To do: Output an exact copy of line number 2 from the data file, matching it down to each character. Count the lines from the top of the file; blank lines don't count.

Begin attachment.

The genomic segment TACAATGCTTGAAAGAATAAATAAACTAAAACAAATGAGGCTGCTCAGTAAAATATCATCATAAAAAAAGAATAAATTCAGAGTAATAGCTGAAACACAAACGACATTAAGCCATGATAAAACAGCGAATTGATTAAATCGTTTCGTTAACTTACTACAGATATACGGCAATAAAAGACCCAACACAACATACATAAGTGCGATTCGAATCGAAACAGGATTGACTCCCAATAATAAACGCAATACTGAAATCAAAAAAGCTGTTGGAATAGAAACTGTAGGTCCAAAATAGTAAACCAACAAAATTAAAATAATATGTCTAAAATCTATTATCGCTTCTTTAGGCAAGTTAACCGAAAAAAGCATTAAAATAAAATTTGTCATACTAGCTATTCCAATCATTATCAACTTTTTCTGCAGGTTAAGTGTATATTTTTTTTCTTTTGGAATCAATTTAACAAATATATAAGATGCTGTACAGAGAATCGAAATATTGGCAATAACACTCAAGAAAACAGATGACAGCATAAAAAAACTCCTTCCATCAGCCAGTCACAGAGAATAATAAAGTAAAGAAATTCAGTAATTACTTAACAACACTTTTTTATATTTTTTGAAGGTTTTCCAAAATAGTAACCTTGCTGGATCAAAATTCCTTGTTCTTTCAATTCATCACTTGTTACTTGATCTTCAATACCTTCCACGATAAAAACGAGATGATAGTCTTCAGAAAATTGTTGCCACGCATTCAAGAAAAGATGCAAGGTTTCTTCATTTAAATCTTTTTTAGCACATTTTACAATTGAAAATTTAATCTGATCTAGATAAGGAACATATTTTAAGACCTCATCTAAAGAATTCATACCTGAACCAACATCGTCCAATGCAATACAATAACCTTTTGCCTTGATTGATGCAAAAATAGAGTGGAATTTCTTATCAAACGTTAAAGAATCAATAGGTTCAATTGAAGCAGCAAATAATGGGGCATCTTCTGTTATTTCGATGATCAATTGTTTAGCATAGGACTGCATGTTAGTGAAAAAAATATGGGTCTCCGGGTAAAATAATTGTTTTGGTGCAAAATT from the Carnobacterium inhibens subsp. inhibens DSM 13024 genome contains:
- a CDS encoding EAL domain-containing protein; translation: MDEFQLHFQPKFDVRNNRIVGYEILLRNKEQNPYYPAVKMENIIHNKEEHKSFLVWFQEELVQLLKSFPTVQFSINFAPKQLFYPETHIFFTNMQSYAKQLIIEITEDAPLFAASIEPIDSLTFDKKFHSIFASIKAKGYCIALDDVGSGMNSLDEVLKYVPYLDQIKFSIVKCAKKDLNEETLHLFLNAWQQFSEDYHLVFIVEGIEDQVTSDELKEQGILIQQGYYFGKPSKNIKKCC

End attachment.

- a CDS encoding EAL domain-containing protein; translation: MDEFQLHFQPKFDVRNNRIVGYEILLRNKEQNPYYPAVKMENIIHNKEEHKSFLVWFQEELVQLLKSFPTVQFSINFAPKQLFYPETHIFFTNMQSYAKQLIIEITEDAPLFAASIEPIDSLTFDKKFHSIFASIKAKGYCIALDDVGSGMNSLDEVLKYVPYLDQIKFSIVKCAKKDLNEETLHLFLNAWQQFSEDYHLVFIVEGIEDQVTSDELKEQGILIQQGYYFGKPSKNIKKCC